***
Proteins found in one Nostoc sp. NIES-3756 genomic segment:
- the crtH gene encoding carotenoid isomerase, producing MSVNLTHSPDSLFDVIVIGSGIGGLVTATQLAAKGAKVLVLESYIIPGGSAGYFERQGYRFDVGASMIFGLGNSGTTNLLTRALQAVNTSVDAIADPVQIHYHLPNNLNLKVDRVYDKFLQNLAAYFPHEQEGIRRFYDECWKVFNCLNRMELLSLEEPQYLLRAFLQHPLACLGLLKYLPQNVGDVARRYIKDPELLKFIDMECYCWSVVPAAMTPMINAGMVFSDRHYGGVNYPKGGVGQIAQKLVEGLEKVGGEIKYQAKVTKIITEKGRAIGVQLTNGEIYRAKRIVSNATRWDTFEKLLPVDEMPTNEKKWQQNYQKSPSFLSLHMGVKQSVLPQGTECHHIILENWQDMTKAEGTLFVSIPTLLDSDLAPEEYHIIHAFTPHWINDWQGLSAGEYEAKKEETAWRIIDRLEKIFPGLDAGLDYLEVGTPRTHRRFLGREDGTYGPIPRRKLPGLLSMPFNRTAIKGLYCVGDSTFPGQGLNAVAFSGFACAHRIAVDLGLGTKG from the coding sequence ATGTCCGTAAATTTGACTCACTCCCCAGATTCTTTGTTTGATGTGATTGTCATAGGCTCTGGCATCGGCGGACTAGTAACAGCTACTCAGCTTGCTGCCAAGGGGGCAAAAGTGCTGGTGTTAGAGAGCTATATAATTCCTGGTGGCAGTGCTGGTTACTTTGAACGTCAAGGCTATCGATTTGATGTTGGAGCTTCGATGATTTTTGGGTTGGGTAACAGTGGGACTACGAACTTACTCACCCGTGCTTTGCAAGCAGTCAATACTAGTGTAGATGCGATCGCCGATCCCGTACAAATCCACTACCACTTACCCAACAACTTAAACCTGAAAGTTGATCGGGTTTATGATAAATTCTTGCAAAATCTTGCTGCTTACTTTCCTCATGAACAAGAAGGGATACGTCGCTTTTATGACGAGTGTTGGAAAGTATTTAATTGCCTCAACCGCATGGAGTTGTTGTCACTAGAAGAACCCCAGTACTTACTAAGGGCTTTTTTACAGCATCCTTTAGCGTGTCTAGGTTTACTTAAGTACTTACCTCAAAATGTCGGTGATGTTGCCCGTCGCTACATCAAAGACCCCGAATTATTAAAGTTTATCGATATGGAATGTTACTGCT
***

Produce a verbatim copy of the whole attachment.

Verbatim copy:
Proteins found in one Nostoc sp. NIES-3756 genomic segment:
- the crtH gene encoding carotenoid isomerase, producing MSVNLTHSPDSLFDVIVIGSGIGGLVTATQLAAKGAKVLVLESYIIPGGSAGYFERQGYRFDVGASMIFGLGNSGTTNLLTRALQAVNTSVDAIADPVQIHYHLPNNLNLKVDRVYDKFLQNLAAYFPHEQEGIRRFYDECWKVFNCLNRMELLSLEEPQYLLRAFLQHPLACLGLLKYLPQNVGDVARRYIKDPELLKFIDMECYCWSVVPAAMTPMINAGMVFSDRHYGGVNYPKGGVGQIAQKLVEGLEKVGGEIKYQAKVTKIITEKGRAIGVQLTNGEIYRAKRIVSNATRWDTFEKLLPVDEMPTNEKKWQQNYQKSPSFLSLHMGVKQSVLPQGTECHHIILENWQDMTKAEGTLFVSIPTLLDSDLAPEEYHIIHAFTPHWINDWQGLSAGEYEAKKEETAWRIIDRLEKIFPGLDAGLDYLEVGTPRTHRRFLGREDGTYGPIPRRKLPGLLSMPFNRTAIKGLYCVGDSTFPGQGLNAVAFSGFACAHRIAVDLGLGTKG from the coding sequence ATGTCCGTAAATTTGACTCACTCCCCAGATTCTTTGTTTGATGTGATTGTCATAGGCTCTGGCATCGGCGGACTAGTAACAGCTACTCAGCTTGCTGCCAAGGGGGCAAAAGTGCTGGTGTTAGAGAGCTATATAATTCCTGGTGGCAGTGCTGGTTACTTTGAACGTCAAGGCTATCGATTTGATGTTGGAGCTTCGATGATTTTTGGGTTGGGTAACAGTGGGACTACGAACTTACTCACCCGTGCTTTGCAAGCAGTCAATACTAGTGTAGATGCGATCGCCGATCCCGTACAAATCCACTACCACTTACCCAACAACTTAAACCTGAAAGTTGATCGGGTTTATGATAAATTCTTGCAAAATCTTGCTGCTTACTTTCCTCATGAACAAGAAGGGATACGTCGCTTTTATGACGAGTGTTGGAAAGTATTTAATTGCCTCAACCGCATGGAGTTGTTGTCACTAGAAGAACCCCAGTACTTACTAAGGGCTTTTTTACAGCATCCTTTAGCGTGTCTAGGTTTACTTAAGTACTTACCTCAAAATGTCGGTGATGTTGCCCGTCGCTACATCAAAGACCCCGAATTATTAAAGTTTATCGATATGGAATGTTACTGCT